Accountants may face disciplinary action for managing estates without a probate licence
New guidance issued by the Institute of Chartered Accountants in England and Wales (ICAEW), on 1st August, could see accountants facing disciplinary action if they manage estates on behalf of clients without being licensed or authorised.
As probate itself is a reserved activity, as defined by the Legal Services Act 2007, firms carrying out probate activities require authorisation or a licence from an approved regulator or licensing authority, of which the ICAEW is both. With probate and estate administration being so closely aligned, accountancy firms have been involved with matters such as tax advice without necessarily considering whether their activities fell within the rules and, thus, required a licence under the Act.
Having taken legal advice on the matter, the ICAEW has issued guidance to its members giving them a clear framework in which to operate. Members acting outside the guidance, which took effect from 1st August, will face disciplinary action.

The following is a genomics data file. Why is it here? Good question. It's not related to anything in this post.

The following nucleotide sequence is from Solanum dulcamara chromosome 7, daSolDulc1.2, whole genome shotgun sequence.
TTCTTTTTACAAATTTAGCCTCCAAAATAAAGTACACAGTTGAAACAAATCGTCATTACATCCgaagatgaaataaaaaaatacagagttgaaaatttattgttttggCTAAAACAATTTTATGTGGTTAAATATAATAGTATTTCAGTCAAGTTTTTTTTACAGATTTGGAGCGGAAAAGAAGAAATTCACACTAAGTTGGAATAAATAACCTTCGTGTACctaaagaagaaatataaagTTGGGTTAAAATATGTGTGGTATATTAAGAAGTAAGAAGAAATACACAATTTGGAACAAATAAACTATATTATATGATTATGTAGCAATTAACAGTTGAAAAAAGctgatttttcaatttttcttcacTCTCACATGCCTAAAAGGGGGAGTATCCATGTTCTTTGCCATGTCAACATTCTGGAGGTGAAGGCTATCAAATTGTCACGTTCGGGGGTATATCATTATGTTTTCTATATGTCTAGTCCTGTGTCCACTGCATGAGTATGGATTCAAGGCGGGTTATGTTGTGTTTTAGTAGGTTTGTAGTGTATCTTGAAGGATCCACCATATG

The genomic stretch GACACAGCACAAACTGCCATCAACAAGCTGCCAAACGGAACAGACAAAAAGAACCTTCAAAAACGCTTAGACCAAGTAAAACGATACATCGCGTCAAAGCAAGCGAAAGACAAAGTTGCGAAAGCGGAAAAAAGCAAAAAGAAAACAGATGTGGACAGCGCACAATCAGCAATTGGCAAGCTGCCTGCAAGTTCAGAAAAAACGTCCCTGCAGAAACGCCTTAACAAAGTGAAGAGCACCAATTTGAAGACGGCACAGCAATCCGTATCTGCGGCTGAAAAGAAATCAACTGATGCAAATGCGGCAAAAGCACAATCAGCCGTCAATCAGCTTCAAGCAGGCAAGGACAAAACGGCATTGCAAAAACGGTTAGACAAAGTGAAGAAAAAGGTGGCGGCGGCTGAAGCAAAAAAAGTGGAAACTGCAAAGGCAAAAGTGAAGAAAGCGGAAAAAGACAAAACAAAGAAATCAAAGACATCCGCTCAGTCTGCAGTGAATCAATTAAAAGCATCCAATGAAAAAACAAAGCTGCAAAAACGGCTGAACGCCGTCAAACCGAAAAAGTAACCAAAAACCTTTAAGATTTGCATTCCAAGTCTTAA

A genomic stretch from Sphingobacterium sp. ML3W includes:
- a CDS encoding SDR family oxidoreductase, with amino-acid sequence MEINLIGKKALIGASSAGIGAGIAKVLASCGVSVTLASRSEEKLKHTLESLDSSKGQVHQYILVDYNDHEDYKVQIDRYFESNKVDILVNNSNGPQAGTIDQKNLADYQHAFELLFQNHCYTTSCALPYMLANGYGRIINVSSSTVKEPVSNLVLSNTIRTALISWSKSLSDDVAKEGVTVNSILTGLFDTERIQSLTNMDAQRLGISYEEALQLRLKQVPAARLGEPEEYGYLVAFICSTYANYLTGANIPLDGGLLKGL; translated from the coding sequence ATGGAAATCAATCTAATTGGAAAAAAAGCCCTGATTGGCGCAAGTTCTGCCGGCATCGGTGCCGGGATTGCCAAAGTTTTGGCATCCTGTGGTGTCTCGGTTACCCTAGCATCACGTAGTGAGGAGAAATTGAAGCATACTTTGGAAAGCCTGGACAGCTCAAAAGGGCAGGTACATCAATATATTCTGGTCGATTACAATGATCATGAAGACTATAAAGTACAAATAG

The overarching principle applied is where a member or member firm engages in estate administration services (be it as executor or acting for the executor) and also undertake probate related activities which are managed as a process and a fee is involved, then the practitioner should be licensed for the reserved service.
The guidance confirms that accountancy practices without a licence cannot:
- Handle the whole probate process
- Be pro-active in the process (all activities need to be managed by the executor)
- Submit the PA1 (although they can assist with the completion, provided that the executor is in complete control of it)
- Sign or submit the IHT400 or IHT205, unless they have express authority from the executor who must have seen it prior to submission (they can fill it in and calculate the numbers)
- Assemble the documentation for submission
- Draft the oath
- Swear the oath
However, they can:
- Negotiate with HMRC on subjective matters on the IHT400 and IHT205 (provided these are under full control of their client or legal advisor)
- Advise the client on the treatment of assets and liabilities in the IHT400 (again where the client has full control and is responsible for the submission)
In comparison, an accountancy practice with a licence or authorisation can carry out all of the above activities mostly without limitation. The only limitations on authorised practices is that they cannot carry out contentious probate matters and the oath can only be ‘sworn by’ and not ‘sworn to’.
So far, the ICAEW has issued just over 100 probate licences to accountancy firms.
For further guidance firms should contact the ICAEW http://www.icaew.com